IdaPro and IdaPlus 1085 milk proteins are a win for active nutrition formulas that deliver the long-term and short-term recovery nutrients needed to succeed.
Milk proteins for the win
Each time an athlete trains or competes, muscle tissue is damaged. After exercise, the body immediately attempts to start repairing the damaged muscle tissue using amino acids obtained from dietary proteins. Protein intake is therefore extremely critical for hard training athletes. Without proper pre- and post-exercise nutrition, the athlete will not have the required amino acids available and therefore experience slower recovery and a gradual loss in size and strength of skeletal muscle tissue.
High, concentrated protein content
Our milk proteins contain undamaged, low-heat processed, native whey and casein proteins. They are manufactured by filtration of skim milk and contain all of the proteins naturally found in milk including casein in its micellar structure and native whey proteins in their pure, natural state. Our milk proteins are an excellent source of bioactive fast (whey) and slow-digesting (micellar casein) dietary proteins. A clear benefit of milk protein is its high, concentrated protein content—with an outstanding amino acid profile that is superior to casein and caseinates, and almost equal to whey proteins.
Another benefit of milk protein is its measure of highly bioavailable milk mineral content. Much of the calcium and phosphorous in milk is chelated to the casein micelle, rendering these important skeletal minerals more bioavailable. Zinc and magnesium help stimulate metabolic growth. The combination of high-quality fast and slow digesting proteins and highly bioavailable milk minerals makes IdaPro and IdaPlus 1085 milk proteins the perfect food for hard training athletes.
The best single predictor of how well an athlete will recover after training or competing is their protein status. If the protein status is inadequate, the body will recover more slowly after exercise and performance will suffer. It is very challenging for a hard training athlete to consume sufficient quantities of protein in a non-supplemented diet. Protein supplementation is critical to maintain sufficient amino acid levels for repair and growth of muscle tissue.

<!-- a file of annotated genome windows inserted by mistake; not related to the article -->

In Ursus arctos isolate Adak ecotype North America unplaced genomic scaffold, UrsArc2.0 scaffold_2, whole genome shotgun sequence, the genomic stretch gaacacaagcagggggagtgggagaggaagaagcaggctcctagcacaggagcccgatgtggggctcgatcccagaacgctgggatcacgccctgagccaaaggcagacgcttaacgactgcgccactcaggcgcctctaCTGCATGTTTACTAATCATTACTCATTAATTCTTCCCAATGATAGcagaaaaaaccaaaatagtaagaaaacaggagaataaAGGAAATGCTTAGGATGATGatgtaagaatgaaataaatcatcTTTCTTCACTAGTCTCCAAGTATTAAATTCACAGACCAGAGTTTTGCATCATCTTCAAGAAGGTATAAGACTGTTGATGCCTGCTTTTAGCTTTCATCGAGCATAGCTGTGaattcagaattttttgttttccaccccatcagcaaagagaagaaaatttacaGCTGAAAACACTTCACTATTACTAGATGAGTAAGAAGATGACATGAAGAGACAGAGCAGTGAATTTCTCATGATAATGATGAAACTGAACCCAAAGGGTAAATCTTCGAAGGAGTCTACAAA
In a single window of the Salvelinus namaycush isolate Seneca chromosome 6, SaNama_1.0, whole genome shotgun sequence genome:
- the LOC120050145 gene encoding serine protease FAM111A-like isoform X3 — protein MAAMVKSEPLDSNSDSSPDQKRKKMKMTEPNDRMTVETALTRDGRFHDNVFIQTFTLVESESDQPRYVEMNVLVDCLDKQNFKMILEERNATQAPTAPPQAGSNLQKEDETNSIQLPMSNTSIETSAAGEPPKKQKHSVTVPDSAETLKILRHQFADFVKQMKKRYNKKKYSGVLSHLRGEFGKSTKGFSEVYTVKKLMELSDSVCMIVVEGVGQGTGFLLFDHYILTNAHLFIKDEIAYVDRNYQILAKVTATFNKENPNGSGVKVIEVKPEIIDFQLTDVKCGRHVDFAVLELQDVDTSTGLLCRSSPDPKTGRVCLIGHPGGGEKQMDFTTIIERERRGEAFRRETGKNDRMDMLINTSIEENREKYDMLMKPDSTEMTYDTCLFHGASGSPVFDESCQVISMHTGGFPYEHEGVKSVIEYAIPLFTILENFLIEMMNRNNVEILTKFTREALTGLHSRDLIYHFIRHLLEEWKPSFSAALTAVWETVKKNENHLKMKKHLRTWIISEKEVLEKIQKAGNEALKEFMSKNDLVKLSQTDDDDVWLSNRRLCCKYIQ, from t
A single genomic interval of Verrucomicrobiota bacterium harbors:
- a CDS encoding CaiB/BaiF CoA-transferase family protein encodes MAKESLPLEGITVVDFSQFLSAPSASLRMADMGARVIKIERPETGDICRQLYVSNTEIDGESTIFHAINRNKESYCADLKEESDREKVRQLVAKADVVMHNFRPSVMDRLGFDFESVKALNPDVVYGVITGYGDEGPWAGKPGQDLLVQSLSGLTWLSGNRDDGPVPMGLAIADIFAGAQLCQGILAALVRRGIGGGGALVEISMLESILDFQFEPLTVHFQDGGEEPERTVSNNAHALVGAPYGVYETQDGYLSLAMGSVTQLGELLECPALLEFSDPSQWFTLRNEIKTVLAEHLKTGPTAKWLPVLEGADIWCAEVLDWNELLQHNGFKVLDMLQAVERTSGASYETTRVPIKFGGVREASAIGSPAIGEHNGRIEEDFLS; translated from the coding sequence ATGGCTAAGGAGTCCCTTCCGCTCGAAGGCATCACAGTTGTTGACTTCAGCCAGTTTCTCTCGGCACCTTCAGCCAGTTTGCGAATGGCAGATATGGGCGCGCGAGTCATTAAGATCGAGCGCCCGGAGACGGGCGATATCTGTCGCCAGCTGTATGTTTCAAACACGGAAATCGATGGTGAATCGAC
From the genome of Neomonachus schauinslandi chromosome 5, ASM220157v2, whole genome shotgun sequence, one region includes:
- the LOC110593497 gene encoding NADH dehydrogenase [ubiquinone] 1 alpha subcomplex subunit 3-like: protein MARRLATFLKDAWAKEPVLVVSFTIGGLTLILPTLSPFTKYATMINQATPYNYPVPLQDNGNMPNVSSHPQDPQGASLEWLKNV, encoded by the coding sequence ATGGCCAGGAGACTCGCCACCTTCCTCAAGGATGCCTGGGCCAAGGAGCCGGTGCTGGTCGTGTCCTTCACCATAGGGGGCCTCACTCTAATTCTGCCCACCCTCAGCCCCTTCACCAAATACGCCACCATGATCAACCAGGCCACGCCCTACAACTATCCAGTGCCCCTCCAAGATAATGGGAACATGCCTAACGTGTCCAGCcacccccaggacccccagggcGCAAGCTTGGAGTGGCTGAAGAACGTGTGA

Micellar casein and its importance
Micellar casein is a slow digesting protein that has been shown to release amino acids into the bloodstream for many hours after consumption, elevating plasma amino acids for a prolonged period. Elevated plasma amino acid levels extend the body’s period of protein synthesis to help accelerate muscle tissue repair. Micellar casein is also the only protein that has been scientifically shown to inhibit metabolic protein breakdown—the type of muscle tissue breakdown that occurs during strenuous exercise.1 Multiple studies have shown that micellar casein provides better overall protein deposition, better retention of amino acids, and better utilization of amino acids compared to whey proteins.2
Whey proteins, on the other hand, have been shown to digest and absorb quickly into the bloodstream, strongly stimulating protein synthesis while delivering amino acids for muscle tissue repair. These proteins also stimulate metabolic protein synthesis. Studies have shown, however, that amino acids contributed by consumption of whey proteins disappear quickly, leaving the body at a deficit of required amino acids needed to catalyze muscle repair after exercise. So a combination of whey protein (to stimulate protein synthesis) and micellar casein (for prolonged muscle tissue repair) is the best protein mix for athletes. IdaPro and IdaPlus 1085 milk proteins contain both native whey proteins and casein protein in its micellar form, delivering optimal metabolic benefits in one ingredient—with superior overall protein deposition, retention, and amino acid utilization compared with whey protein or casein/caseinates alone.
Contact us today to learn how our milk proteins can enhance your product.
1 “Slow and fast dietary proteins,” Laboratory of Human Nutrition, University of Clermont Auvergne, Boire et al. 1997.
2 “Slow and fast dietary proteins,” Laboratory of Human Nutrition, University of Clermont Auvergne, Boire et al., 1997. “Compared with casein or total milk protein, digestion of milk soluble proteins is too rapid to sustain the anabolic postprandial amino acid requirement,” American Journal of Clinical Nutrition, Lacroix et al., 2006; 84:1070 – 9.